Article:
Spiritual Formation as if the Church Mattered: a review (part 2)

Posted: May 24, 2013 in Discipleship, Spiritual Formation, Spiritual Growth
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James C. Wilhoit, Spiritual Formation as if the Church Mattered: Growing in Christ Through Community, Grand Rapids: Baker Academic, 2008, 240 pages.

Wheaton professor Dr. James Wilhoit focuses on how the church can and should encourage spiritual growth, in community. He points to 4 areas of spiritual growth: receiving, remembering, responding and relating, and address how churches can foster growth in each of these areas. Page numbers refer to pages from 2008 (first) edition

Spiritual Formation as if the Church Mattered: a review (part 1)

Chapters 3-4:  Receiving – Foundations & Fostering   

Receiving refers to a longing for God, and developing such a longing. I couldn’t find a place where Wilhoit states it quite that simply, however. The closest I think he comes is on page 77: “Christian spiritual formation requires that we actively and continually receive from God.” I think the biggest challenge is to foster the humility and brokenness that he refers to on page 81, without becoming maudlin, complaining, and hopeless. To be honest, in the American setting, the difficulty probably lies in fostering humility, whereas in my Polish setting, the difficulty lies in fostering brokenness. In this, I think the American church struggles with real worship – in spite of all the songs written every year by American authors. Meanwhile, the Polish evangelical church reacts allergically to “confession.”

Before our move to Poland, I had mostly relied on church to fulfill a large portion of my need for companionship with Jesus. This included daily companionship as a church staff member, as well as several times a week in small groups or church services. The first year in Poland, then, was a desert time. I didn’t understand enough Polish, and no one spoke English with me, for church to in any way meet those needs. I didn’t understand the songs, the testimonies, the prayers, or the sermon. Small group was an exercise in picking out 20-30 words that I knew in the course of a couple of hours of people talking amongst themselves. I was forced to meet Jesus alone. And I usually chose not to. Of course, we were far busier in our daily lives than we ever had been in America, but it was evident that I had not adequately built habits of discipline. After a while, I discovered a great book, Sacred Pathways, by Gary Thomas, that started me rebuilding some healthy spiritual disciplines. Now, although I love our church, and I enjoy worshipping there, I don’t rely on it to meet those needs. And I think people can tell, actually, that I am better prepared now to help them grow.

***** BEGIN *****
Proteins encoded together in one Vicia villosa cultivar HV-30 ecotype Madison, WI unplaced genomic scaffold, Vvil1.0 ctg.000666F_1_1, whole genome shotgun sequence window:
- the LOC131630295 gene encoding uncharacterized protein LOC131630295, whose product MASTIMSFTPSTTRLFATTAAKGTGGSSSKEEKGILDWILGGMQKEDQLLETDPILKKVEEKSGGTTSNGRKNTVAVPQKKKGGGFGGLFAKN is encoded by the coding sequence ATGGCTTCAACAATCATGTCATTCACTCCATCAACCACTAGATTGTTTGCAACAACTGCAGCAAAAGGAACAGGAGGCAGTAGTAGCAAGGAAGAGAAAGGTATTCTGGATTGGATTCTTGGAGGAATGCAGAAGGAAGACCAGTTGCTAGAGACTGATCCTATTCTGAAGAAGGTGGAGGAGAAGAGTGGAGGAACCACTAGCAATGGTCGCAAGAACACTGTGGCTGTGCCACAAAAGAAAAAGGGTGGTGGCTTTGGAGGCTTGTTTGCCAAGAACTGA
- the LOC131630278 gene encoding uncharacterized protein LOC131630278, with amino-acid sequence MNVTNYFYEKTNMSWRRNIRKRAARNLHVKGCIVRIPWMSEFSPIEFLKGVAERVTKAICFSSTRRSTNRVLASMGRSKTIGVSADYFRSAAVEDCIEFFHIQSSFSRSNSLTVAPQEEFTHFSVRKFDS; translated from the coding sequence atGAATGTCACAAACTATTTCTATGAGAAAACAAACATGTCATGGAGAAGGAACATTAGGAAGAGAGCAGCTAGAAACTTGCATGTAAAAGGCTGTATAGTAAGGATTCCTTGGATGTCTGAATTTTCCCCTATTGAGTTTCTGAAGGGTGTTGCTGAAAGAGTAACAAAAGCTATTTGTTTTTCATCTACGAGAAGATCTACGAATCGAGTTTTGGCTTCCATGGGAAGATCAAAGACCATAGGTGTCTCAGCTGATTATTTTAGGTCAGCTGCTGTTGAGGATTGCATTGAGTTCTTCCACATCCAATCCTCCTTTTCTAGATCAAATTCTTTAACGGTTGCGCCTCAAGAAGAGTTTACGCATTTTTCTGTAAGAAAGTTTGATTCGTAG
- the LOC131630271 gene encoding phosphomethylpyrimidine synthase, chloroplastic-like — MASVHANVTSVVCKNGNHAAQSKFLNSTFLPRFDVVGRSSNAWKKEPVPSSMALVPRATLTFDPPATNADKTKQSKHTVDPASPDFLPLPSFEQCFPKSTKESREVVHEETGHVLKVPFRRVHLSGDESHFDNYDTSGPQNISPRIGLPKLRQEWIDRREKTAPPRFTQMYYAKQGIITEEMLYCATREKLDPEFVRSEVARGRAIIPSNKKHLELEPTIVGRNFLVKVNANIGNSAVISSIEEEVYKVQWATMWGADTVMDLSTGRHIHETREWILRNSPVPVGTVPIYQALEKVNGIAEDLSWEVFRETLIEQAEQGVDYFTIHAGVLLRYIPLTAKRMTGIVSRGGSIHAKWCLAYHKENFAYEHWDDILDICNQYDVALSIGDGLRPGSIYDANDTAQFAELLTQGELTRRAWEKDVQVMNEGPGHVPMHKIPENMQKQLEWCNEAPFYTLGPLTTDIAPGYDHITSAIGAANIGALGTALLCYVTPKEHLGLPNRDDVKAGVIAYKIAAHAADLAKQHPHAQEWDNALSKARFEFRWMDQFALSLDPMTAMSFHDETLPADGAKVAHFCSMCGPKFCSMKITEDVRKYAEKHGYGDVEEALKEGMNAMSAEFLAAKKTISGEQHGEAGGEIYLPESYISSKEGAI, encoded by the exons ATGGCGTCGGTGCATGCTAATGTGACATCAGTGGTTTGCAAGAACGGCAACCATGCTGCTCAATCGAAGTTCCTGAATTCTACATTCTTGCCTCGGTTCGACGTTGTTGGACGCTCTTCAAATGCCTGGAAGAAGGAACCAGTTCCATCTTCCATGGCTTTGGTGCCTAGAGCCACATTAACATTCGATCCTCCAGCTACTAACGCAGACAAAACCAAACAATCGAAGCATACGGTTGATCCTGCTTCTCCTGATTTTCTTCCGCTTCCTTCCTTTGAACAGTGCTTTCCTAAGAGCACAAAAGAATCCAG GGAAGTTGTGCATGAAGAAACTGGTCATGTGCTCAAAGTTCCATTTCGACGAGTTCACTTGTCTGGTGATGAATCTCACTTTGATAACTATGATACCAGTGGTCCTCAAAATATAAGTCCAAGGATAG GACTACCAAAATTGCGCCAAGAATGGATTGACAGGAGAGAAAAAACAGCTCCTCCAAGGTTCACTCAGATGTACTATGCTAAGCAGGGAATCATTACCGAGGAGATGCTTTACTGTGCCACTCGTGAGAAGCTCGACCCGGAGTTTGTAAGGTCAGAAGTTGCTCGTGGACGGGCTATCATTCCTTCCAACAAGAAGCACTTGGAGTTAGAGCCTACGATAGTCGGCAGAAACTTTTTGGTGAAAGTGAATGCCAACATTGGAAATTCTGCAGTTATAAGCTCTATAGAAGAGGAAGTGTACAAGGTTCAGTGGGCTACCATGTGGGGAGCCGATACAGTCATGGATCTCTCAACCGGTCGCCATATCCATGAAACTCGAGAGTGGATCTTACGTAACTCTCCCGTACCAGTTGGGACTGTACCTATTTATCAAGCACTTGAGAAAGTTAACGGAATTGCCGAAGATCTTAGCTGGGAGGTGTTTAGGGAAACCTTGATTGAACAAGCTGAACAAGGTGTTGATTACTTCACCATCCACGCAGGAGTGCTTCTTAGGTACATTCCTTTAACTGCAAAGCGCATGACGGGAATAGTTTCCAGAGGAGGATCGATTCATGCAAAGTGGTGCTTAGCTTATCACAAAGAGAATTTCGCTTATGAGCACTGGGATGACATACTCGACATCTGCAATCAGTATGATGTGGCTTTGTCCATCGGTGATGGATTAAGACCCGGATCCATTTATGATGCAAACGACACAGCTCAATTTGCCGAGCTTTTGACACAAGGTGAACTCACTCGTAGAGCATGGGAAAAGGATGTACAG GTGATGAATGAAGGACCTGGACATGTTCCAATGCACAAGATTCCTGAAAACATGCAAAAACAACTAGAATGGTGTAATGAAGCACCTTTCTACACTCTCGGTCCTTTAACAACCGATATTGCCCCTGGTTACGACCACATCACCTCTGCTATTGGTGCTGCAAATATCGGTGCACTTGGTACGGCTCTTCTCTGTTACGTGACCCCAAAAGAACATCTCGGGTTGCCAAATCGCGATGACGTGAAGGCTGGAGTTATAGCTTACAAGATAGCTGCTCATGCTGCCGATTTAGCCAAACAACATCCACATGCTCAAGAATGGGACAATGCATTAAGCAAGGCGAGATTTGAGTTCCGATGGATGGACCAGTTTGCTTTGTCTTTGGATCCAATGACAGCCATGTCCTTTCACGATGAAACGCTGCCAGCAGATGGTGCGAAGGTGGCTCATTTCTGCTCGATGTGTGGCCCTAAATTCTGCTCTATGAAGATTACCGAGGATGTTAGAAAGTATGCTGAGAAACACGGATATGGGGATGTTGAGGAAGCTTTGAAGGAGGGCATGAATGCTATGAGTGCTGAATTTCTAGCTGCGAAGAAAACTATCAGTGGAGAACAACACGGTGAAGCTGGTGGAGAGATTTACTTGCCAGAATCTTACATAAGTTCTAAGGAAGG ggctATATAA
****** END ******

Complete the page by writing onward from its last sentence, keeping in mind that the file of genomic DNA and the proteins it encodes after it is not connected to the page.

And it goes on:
Chapters 5-6:  Remembering – Foundations & Fostering

Remembering refers to reminding ourselves of the good things God has done (105). Wilhoit later describes it as “letting the cross grow larger” (106), as we grow in our understanding of it. I think this was the best chapter of the book, by far. Our perception of the cross and need for it should not lessen as we continue in Christ. It should increase. Wilhoit had several good practices, of which I think the best would be his brief explanation of the “spiral curriculum” on pages 119-120, as a means of continually returning to the gospel and the cross to promote saturation of those concepts. As an aside, I didn’t really understand his treatment of “anointed teaching” (124-130) in this chapter. I couldn’t see the connection with the rest of this chapter. After I wrote a review of this part, my professor told me that the section on anointed teaching had actually been a separate article. Looks as if Wilhoit cut and pasted it in. Too bad – because the rest of the chapter really is outstanding.

As far as hindrances, I see the following: 1. The false idea that the Christian life and doctrine are so much more than the cross and that we don’t need to spend that much time focusing on grace. It isn’t, and we do. 2. The great “invitations” of Jesus (131-145) simply get drowned out by much noisier and flashier invitations – and sometimes the church is just as guilty as the world at creating competing invitations. 3. The idea that grace and Jesus’ acceptance of us means that we don’t really need to actively be engaged in the rest of Jesus’ invitations.

In my own personal growth in “remembering,” a key moment was understanding my utter need for God’s grace. This actually occurred many years after I “accepted Christ.” So, I can identify with Paul’s audience in Romans 1. For quite a while, even while I was struggling to have daily quiet time with God, I was studying for sermons, preparing for small groups, teaching Bible lessons, etc. Although I would certainly admit that I was not being honest with my own walk, I saw the power of the Word changing lives, including my own. In other words, I treated it as a “professional tool,” rather than the living water – but it still transformed me and others with whom I shared the Word. I’ve seen the same thing happen in the lives of Catholic friends, who hear the Word for just a few minutes on Sunday, in a few short readings – with no commentary, and yet their lives can be changed.

 

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